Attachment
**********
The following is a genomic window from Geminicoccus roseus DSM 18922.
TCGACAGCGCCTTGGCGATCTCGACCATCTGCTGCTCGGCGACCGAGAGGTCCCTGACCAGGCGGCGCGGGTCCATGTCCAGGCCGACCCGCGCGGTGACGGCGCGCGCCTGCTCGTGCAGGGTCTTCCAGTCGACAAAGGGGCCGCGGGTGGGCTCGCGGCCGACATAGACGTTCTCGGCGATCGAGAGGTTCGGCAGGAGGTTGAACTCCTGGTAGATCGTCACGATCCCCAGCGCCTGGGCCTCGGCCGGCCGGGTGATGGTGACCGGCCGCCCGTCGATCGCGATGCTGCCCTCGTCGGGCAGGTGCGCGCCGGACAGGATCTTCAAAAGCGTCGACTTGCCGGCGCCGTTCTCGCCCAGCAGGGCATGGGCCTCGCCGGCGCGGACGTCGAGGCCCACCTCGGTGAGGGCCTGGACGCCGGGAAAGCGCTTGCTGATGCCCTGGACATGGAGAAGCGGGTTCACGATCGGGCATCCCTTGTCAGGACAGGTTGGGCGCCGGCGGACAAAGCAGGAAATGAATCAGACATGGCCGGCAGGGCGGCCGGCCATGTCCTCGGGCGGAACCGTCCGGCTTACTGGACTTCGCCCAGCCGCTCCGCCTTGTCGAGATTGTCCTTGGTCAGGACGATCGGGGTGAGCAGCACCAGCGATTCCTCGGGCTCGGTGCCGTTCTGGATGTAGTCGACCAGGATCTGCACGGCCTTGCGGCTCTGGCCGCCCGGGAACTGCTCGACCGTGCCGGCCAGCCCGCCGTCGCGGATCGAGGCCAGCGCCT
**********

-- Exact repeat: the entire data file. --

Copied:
The following is a genomic window from Geminicoccus roseus DSM 18922.
TCGACAGCGCCTTGGCGATCTCGACCATCTGCTGCTCGGCGACCGAGAGGTCCCTGACCAGGCGGCGCGGGTCCATGTCCAGGCCGACCCGCGCGGTGACGGCGCGCGCCTGCTCGTGCAGGGTCTTCCAGTCGACAAAGGGGCCGCGGGTGGGCTCGCGGCCGACATAGACGTTCTCGGCGATCGAGAGGTTCGGCAGGAGGTTGAACTCCTGGTAGATCGTCACGATCCCCAGCGCCTGGGCCTCGGCCGGCCGGGTGATGGTGACCGGCCGCCCGTCGATCGCGATGCTGCCCTCGTCGGGCAGGTGCGCGCCGGACAGGATCTTCAAAAGCGTCGACTTGCCGGCGCCGTTCTCGCCCAGCAGGGCATGGGCCTCGCCGGCGCGGACGTCGAGGCCCACCTCGGTGAGGGCCTGGACGCCGGGAAAGCGCTTGCTGATGCCCTGGACATGGAGAAGCGGGTTCACGATCGGGCATCCCTTGTCAGGACAGGTTGGGCGCCGGCGGACAAAGCAGGAAATGAATCAGACATGGCCGGCAGGGCGGCCGGCCATGTCCTCGGGCGGAACCGTCCGGCTTACTGGACTTCGCCCAGCCGCTCCGCCTTGTCGAGATTGTCCTTGGTCAGGACGATCGGGGTGAGCAGCACCAGCGATTCCTCGGGCTCGGTGCCGTTCTGGATGTAGTCGACCAGGATCTGCACGGCCTTGCGGCTCTGGCCGCCCGGGAACTGCTCGACCGTGCCGGCCAGCCCGCCGTCGCGGATCGAGGCCAGCGCCT